Should You Use Japanese Study Forums?

The Japanese internet forum: communities where people who share a common interest are free to engage in discussion, exchange advice, and meet others who are on the same path. What better way of gaining an added push towards Japanese greatness. I know a lot of you use forums in some capacity. But let me start with a strong statement:

Run. Now. Further. Keep going. Good, you’re safe.

The forum goes beyond the troublesome in-about ratio, where reading about Japanese makes you think you are actually studying Japanese. It has some bigger lingering problems that need to be overcome.

Japanese forums are time-sucking black holes

They become a place that is comfortable to you at a time when you may having some serious down and discouraging moments. This comfort grows stronger every day. You end up checking for news and updates on the forum every day. Once you get into the habit, even if you don’t participate and are merely a lurker, you don’t realize how much time you are actually spending.

Let’s break down the numbers for mere viewing. Let’s say that the average person on a forum will spend 10 minutes daily viewing it, at around 300 days out of the year.

10 minutes X 300 days = 3000 minutes = 50 hours

That is a lot of hours. 50 hours is not a small number. Multiply that times 2-4 years and you have over 100-200 hours. These are all hours that could be utilized to making your Japanese that much better.

Heavy poster syndrome

Viewing is one thing, posting is another. The average poster I think contributes around 200 posts to a forum over the lifespan of interest that that person has in the forum.  Let’s call heavy posters those with over 500 posts, and ultra heavy posters at over 1000+. Let’s give an average post a time frame of around 10 minutes to make. And again, let’s do the numbers.

Average poster (200) = 33 hours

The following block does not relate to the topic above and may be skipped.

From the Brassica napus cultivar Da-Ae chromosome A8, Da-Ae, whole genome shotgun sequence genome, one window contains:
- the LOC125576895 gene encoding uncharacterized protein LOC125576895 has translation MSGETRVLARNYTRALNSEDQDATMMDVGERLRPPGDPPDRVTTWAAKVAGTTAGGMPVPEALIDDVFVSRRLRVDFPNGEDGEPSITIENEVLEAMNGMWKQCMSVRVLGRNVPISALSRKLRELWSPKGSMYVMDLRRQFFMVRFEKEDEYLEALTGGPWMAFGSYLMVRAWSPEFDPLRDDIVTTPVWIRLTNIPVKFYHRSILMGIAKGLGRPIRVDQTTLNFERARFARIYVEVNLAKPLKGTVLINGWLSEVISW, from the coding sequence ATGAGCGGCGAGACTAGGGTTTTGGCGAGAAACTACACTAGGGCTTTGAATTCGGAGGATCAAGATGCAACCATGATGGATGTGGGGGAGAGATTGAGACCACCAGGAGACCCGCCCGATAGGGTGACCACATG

Heavy Poster (500) = 83 hours
Ultra Heavy Poster (1000) = 167 hours

And remember, these hourly figures are in addition to the daily reviewing time numbers above.

Prepare to be criticized, argued with, and dealt a dose of negativity

Some forum members, especially those with a high # of posts, often have a habit of belittling others (unintentionally or intentionally). They will judge your methods and approach. If they disagree with how you are doing things, they won’t hesitate to let you know. They will pounce on your naivety. And naive you will be. You are starting a brand new journey. Naivety is expected.

Questions you ask may result in arguments between other members. There will be constant debate over what is the best method and what methods are good or bad. Use a method that doesn’t match what members believe in or use a controversial method and watch out.

Some people love to spread negativity. They inject their negativity into posts, spreading it to others, leading to a general bad vibe all around.

Divergence of Topics

Topics that start off relevant to Japanese studies often turn into completely unrelated discussions.

Are all forums bad?

Now that I’ve gotten all the forum users riled up, I need to point out that I am not trying to put down forums as a whole. I used to use some Japanese forums (which is where I observed all of the above), and still occasionally look at some today.   Not all forums are like this. Not all people who use forums are like this.

There are plenty of nice and helpful people waiting for you (as I’m sure some of you using them fall into this category). Even people that come off negatively sometimes have good, but misguided intentions.

Forum Friendship

So if you still want to continue using forums, which I think many of you do, let’s focus on some things you can do to ensure you don’t fall prey to the forum dangers.

1. Limit yourself. Going to a Japanese forum is not studying Japanese. It is the same thing as watching a Japanese anime dubbed into English. Decrease your time. Decrease your posts. If you absolutely love Japanese forums, have friends on them, and love the interactions, this is completely fine. But this isn’t Japanese. You are engaging in another hobby (foruming?)